Continuous Improvement View of Quality

A more modern definition of quality states that: "Quality is a predictable degree of uniformity and dependability, at low cost and suited to the market" [see Reference 1]. Figure 1.5 shows a more realistic loss curve in which losses begin to accumulate as soon as a quality characteristic of a product or service deviates from the nominal value. As with the "goal post" view of quality, once the specification limits are reached, the loss suddenly becomes positive and constant, regardless of the deviation from the nominal value beyond the specification limits.

The continuous improvement view of quality was developed by Genichi Taguchi [see Reference 10]. The Taguchi Loss Function, called the Loss curve in Figure 1.5, expresses the loss of deviating from the nominal within specifications: the left-hand vertical axis is "loss" and the horizontal axis is the measure, y, of a quality characteristic. The loss associated with deviating (ym) units from the nominal value, m, is:

L(y) = k(ym)2 = Taguchi Loss Function (1.1)

where

y = the value of the quality characteristic for a particular item of product or service.

m = the nominal value for the quality characteristic.

k = a constant, A/d2.

A = the loss (cost) of exceeding specification limits (e.g., the cost to scrap a unit of output).

d = the allowable tolerance from the nominal value that is used to determine specification limits.

Figure 1.5

Figure 1.5 Continuous Improvement View of Losses of Deviations from Nominal

Under this Taguchi Loss Function, the continuous reduction of unit-to-unit variation around the nominal value is the most economical course of action, absent capital investment (more on this later). In Figure 1.5, the righthand vertical axis is "Probability" and the horizontal axis is the measure, y, of a quality characteristic. The distribution of output from a process before improvement is shown in Curve A, while the distribution of output after improvement is shown in Curve B. The losses incurred from unit-to-unit variation before process improvement (the lined area under the loss curve for Distribution A) is greater than the losses incurred from unit-to-unit variation after process improvement (the hatched area under the loss curve for Distribution B). This definition of quality promotes continual reduction of unit-to-unit variation (uniformity) of output around the nominal value, absent capital investment. If capital investment is required, then an analysis must be conducted to determine if the benefit of the reduction in variation in the process justifies the cost. The capital investment for a process improvement should not exceed the single lined area under the Taguchi Loss Function in Curve A, but not in Curve B, in Figure 1.5. This modern definition of quality implies that the Voice of the Process should take up a smaller and smaller portion of the Voice of the Customer (specifications) over time, rather than just being inside of the specification limits. The logic here is that there is a loss associated with products or services that deviate from the nominal value, even when they conform to specifications.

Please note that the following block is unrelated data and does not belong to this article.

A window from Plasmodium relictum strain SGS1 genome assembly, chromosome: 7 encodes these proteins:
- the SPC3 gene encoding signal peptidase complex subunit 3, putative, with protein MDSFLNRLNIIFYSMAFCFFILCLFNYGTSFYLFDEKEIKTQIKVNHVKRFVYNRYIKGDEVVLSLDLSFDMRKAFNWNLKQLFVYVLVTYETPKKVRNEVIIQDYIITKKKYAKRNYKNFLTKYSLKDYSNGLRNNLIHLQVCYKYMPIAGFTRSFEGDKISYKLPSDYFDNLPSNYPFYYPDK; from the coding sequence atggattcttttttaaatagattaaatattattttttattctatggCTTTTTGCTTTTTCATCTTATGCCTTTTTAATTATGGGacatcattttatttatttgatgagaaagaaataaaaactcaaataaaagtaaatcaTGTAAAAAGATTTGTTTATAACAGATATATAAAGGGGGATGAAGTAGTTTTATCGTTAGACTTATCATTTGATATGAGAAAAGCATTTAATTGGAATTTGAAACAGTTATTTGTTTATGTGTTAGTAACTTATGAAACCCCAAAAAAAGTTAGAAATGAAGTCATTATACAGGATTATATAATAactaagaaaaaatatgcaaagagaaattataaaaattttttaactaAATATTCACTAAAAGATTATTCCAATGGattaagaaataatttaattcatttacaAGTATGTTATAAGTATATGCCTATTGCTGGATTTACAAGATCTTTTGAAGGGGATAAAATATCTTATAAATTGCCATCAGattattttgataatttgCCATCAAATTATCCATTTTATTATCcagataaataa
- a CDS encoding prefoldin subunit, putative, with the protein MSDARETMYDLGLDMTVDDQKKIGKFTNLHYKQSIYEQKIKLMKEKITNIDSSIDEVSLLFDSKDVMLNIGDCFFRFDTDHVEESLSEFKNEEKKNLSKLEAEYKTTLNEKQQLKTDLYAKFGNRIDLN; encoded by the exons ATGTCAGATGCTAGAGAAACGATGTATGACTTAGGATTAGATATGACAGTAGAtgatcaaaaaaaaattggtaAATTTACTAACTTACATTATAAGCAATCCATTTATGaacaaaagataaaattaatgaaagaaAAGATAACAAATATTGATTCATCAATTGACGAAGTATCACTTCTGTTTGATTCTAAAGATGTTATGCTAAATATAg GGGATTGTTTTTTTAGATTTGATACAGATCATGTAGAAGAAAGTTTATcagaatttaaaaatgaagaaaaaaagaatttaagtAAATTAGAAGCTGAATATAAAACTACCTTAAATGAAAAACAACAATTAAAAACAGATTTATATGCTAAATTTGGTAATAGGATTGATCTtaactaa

To illustrate the continuous definition of quality, return to the example of the medical device that is to be inserted into a patient’s chest. Every millimeter higher or lower than 25 mm causes a loss that can be expressed by the following Taguchi Loss Function:

L(y) = k(y – m)2 = (A/d2)(y – m)2 = ($1,000/[52])(y – 25mm)2 = (40)(y – 25mm)2

if 20 ≤ y ≤ 30

L(y) = $1,000 if y < 20 or y > 30

Table 1.1 shows the values of L(y) for values of the quality characteristic (diameter of the medical device).